Apple gave Siri a much-needed boost with the addition of Shortcuts — streamlined workflows that seriously upgrade the digital assistant’s capabilities.
Shortcuts allow users to automatically tether several apps and native functions into a Siri single command. All you need is a bit of ingenuity and the Shortcuts app (available on the App Store) and the possibilities are endless.
For example, a “commute” shortcut might send a text to your significant other or roommate; start playing your favorite driving playlist; set the perfect thermostat temperature before you get home; and activate Do Not Disturb.
But what if you get pulled over during said commute? Well, an Arizona man named Robert Petersen has created a Siri Shortcut that can easily let you film and document the encounter. Tools like these are more important than ever since the Black Lives Matter movement has shed a bright light on ongoing police brutality within communities of color.
What Is It?
The shortcut is simply dubbed Police. And once you set it up, all you have to do is say “Hey Siri, I’m getting pulled over.” The digital assistant will pause any currently playing music, turn down your device’s brightness, and activate Do Not Disturb.
It will also send off a text to a predetermined contact letting them know you’re being pulled over. Lastly, it starts a video recording set to an iPhone’s front-facing camera.
There are other options, too. When the recording is stopped, the shortcut can be configured to upload the video to Dropbox or sent to another predetermined contact.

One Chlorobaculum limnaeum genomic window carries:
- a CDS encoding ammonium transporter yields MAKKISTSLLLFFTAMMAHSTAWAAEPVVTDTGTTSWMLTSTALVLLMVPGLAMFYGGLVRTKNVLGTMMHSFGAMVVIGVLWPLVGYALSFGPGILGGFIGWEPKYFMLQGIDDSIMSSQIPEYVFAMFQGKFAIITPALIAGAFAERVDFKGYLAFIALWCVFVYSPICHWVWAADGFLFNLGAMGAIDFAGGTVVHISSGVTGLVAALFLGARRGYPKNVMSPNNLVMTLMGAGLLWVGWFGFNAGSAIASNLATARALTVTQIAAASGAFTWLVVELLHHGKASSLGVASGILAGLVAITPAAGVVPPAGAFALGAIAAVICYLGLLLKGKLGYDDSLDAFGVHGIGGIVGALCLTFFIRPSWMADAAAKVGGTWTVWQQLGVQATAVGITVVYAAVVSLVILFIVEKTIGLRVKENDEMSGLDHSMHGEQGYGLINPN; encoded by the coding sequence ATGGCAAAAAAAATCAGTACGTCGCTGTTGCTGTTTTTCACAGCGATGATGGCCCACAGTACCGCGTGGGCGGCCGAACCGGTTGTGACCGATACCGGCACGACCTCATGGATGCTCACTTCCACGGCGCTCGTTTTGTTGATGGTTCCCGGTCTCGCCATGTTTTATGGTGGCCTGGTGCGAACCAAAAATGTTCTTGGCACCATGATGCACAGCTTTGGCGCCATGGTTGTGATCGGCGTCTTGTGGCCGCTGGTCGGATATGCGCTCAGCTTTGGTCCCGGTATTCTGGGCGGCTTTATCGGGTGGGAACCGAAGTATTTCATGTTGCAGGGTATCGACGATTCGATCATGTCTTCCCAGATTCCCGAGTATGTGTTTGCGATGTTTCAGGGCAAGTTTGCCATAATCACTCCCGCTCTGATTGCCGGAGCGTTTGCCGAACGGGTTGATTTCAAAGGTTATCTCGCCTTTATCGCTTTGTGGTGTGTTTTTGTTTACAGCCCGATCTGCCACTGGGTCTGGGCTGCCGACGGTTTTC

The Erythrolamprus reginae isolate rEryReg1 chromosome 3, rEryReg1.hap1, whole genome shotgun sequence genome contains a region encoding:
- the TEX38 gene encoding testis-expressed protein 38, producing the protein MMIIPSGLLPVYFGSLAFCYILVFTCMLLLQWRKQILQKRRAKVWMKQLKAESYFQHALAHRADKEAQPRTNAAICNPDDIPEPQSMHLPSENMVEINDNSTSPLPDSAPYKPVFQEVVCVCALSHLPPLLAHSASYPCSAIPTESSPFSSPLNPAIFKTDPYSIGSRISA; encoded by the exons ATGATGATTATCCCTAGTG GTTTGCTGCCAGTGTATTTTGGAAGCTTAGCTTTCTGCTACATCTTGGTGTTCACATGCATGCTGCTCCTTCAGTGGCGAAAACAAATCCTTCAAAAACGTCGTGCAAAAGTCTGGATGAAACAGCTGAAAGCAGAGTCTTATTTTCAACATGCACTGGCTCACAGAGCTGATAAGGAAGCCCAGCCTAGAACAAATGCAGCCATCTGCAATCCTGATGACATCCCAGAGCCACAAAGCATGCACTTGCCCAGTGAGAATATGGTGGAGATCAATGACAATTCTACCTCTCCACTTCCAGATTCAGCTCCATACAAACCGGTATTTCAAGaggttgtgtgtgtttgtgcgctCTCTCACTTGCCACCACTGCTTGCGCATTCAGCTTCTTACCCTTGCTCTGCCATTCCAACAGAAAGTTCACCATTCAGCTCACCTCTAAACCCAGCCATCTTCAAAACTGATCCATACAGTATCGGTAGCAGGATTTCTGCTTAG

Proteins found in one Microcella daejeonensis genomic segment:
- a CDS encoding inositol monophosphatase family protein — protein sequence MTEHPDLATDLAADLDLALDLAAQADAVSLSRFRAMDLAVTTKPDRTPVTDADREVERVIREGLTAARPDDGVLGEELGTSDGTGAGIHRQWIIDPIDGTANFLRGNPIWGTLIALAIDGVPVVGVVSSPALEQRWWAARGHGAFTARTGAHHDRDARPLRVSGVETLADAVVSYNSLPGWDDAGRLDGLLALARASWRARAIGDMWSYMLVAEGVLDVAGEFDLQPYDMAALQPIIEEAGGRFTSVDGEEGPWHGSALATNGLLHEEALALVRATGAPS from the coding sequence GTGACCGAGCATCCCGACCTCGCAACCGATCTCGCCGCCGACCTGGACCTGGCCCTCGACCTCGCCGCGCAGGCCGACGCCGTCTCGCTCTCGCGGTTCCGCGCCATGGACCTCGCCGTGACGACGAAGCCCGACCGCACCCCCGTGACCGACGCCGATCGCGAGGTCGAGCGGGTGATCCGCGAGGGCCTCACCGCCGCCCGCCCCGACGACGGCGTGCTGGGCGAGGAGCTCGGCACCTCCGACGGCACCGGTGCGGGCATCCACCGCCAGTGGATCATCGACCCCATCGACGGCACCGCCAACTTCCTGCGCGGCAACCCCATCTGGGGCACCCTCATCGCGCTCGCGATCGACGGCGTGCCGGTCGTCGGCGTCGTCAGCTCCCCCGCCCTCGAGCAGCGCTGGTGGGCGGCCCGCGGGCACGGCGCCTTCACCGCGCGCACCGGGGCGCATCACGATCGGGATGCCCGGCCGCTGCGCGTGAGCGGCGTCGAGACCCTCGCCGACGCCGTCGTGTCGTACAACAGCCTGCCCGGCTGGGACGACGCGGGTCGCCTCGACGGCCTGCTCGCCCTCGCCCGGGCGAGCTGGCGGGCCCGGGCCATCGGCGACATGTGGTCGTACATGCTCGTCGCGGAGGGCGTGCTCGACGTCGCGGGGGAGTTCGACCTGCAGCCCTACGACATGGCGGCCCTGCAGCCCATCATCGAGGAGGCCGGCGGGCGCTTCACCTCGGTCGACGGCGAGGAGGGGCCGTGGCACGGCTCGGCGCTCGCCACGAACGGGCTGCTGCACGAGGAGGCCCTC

Platforms that allow citizens to easily record encounters with law enforcement aren’t new — the American Civil Liberties Union and other civil rights groups have developed full-fledged apps that allow users to do so.
But a Siri Shortcut could be an even easier and more streamlined way of keeping a record of such incidents.
“It seemed to me that if you’re getting pulled over it couldn’t hurt to have a recording of the incident,” Petersen told Business Insider. “The police these days in many places have body cams, so this could be the civilian equivalent.”
Petersen said that the response has been mostly positive since he created the shortcut. It isn’t clear how many people have downloaded and used the shortcut, but a post of his showing off the recipe is currently the third most popular post on the Shortcuts Subreddit.
And some people have been customizing it to suit their own needs — especially for particularly dangerous situations.
A couple of individuals “say they’ve had issues in the past with the police, and one woman planned on using the shortcut to help with a stalker issue she was having with an ex-boyfriend so that she could send her location to family quickly should anything occur,” Petersen told Business Insider.
Petersen, a man with no background in programming, added that the beauty of Shortcuts is that anyone can create them and tailor them to their own situations and needs.
“The platform has a lot of potential, and if you read the Apple user guides and consult with others on forums, or just look at how other people’s shortcuts work and ‘reverse engineer’ them to your own needs, you can learn a lot quickly,” Petersen said.